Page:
... than an ethno-LARPing one. 

The uber-hip elitists trying to force new definitions are hilarious.
 
but my Ulster Scot ancestors didn't wear them, so I will not do so and claim to be celebrating my heritage.

Good for you, sport.  Smiley  BTW, who exactly is it that you're railing against?  I haven't read anyone with Lowlander heritage enforcing the wearin' 'o the tartan/kilt. 
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« Reply #39 on: May 09, 2012, 05:50:58 PM »



Another U.S. President of Scots-Irish heritage, Ulysses S. Grant.
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« Reply #40 on: May 09, 2012, 06:01:14 PM »



The Southern connection.

The Keltic Kloset Klansmen strike again
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« Reply #41 on: May 09, 2012, 06:04:45 PM »

All of this exists because people, particularly the Scots Irish, didn't always care or know about their histories.  You're absolutely right about it not being limited to Orthodoxy though.  Are people intensely proud of their ancestry, or an imagined ancestry?  If so, why?  I'm just saying, a lot of these connections seem forced. 

This is the case of all national identities- myth and all that. Any time Iranians talk about Cyrus and Darius or Russians invoke Prince Vladimir they're doing the same thing.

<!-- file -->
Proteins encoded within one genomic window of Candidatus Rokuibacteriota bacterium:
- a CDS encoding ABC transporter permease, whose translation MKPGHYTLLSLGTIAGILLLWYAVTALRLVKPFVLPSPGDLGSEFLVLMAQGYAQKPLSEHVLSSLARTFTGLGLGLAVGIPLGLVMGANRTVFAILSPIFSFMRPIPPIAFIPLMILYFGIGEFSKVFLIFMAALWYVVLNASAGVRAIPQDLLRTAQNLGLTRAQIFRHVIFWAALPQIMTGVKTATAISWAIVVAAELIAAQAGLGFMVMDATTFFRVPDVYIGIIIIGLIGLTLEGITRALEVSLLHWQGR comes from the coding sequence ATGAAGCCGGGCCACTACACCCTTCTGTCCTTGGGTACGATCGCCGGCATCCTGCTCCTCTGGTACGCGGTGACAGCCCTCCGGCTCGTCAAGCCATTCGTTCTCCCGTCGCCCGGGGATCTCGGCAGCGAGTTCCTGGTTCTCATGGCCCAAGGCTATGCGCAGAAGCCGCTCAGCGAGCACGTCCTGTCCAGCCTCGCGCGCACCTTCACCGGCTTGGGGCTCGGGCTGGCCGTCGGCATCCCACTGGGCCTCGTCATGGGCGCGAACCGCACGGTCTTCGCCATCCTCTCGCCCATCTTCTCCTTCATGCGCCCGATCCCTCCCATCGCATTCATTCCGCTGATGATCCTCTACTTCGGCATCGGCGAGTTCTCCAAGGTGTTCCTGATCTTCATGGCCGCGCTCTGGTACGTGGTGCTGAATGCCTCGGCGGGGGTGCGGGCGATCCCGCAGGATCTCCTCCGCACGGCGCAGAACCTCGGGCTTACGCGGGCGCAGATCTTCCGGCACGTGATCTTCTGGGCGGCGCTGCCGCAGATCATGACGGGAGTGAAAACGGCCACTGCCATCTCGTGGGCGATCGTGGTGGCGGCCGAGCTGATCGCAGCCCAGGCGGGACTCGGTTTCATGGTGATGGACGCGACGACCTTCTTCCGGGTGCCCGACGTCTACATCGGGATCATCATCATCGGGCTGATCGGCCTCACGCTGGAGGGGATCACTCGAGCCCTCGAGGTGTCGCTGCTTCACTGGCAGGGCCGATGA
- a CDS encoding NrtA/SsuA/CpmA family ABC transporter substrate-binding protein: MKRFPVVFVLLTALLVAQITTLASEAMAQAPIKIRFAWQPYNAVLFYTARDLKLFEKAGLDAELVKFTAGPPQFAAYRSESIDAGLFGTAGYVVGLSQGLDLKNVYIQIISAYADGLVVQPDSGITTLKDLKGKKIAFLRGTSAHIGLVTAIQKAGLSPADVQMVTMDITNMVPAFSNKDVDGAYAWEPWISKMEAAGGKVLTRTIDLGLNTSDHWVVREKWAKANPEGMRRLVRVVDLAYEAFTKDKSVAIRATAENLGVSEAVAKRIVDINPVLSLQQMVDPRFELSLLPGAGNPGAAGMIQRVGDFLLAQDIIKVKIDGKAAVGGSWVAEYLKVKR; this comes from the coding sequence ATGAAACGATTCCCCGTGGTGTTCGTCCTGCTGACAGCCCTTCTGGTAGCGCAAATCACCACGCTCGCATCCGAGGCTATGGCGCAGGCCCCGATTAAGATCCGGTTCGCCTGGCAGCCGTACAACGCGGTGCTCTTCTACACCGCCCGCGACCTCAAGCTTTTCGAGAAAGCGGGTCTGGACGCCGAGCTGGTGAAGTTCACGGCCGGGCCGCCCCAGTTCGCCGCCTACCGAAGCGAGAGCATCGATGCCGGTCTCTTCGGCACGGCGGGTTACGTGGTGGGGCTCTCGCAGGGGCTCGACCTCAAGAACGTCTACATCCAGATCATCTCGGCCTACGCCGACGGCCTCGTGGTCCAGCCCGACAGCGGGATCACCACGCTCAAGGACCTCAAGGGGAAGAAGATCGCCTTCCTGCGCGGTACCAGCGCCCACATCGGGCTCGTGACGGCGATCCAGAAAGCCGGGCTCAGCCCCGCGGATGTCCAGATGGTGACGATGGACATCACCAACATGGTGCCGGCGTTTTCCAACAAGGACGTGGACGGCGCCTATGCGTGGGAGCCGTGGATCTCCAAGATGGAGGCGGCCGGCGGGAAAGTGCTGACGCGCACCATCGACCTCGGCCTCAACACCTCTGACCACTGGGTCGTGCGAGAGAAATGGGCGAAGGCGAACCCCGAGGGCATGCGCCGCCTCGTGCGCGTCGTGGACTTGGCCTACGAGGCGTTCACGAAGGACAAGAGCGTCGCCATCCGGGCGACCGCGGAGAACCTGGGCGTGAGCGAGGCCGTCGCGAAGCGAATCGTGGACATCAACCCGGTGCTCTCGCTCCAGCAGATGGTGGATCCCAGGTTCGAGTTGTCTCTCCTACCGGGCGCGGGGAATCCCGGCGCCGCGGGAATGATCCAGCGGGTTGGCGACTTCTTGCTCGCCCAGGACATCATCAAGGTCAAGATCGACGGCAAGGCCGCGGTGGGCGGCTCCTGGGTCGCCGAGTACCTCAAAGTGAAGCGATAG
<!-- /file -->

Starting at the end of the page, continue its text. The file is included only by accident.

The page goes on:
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« Reply #42 on: May 09, 2012, 06:05:09 PM »



The Southern connection.

The Keltic Kloset Klansmen strike again

You're a moron and a boob.  I have many black friends and my wife is Korean-American.
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« Reply #43 on: May 09, 2012, 06:08:54 PM »

... than an ethno-LARPing one. 

The uber-hip elitists trying to force new definitions are hilarious.

I was quite proud of that one; I'm sorry you don't appreciate it.  Elitist? That may be accurate, but did you just add that word on for good measure?
 
but my Ulster Scot ancestors didn't wear them, so I will not do so and claim to be celebrating my heritage.
Quote

Good for you, sport.  Smiley  BTW, who exactly is it that you're railing against?  I haven't read anyone with Lowlander heritage enforcing the wearin' 'o the tartan/kilt.

Not railing; commenting.  And commenting on a kind of pan-celtic (that's an ok term right?) revisionism in this thread. 

I was going to try to shut up and head the thread back in a positive direction, but between Jackson, Buchanan, and Grant, what am I supposed to do with that?  Scots-Irish people clearly make terrible presidents.  Good soldiers and generals though.
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« Reply #44 on: May 09, 2012, 06:10:07 PM »

...and my wife is Korean-American.

Probably South Korean, you hate monger.  Wink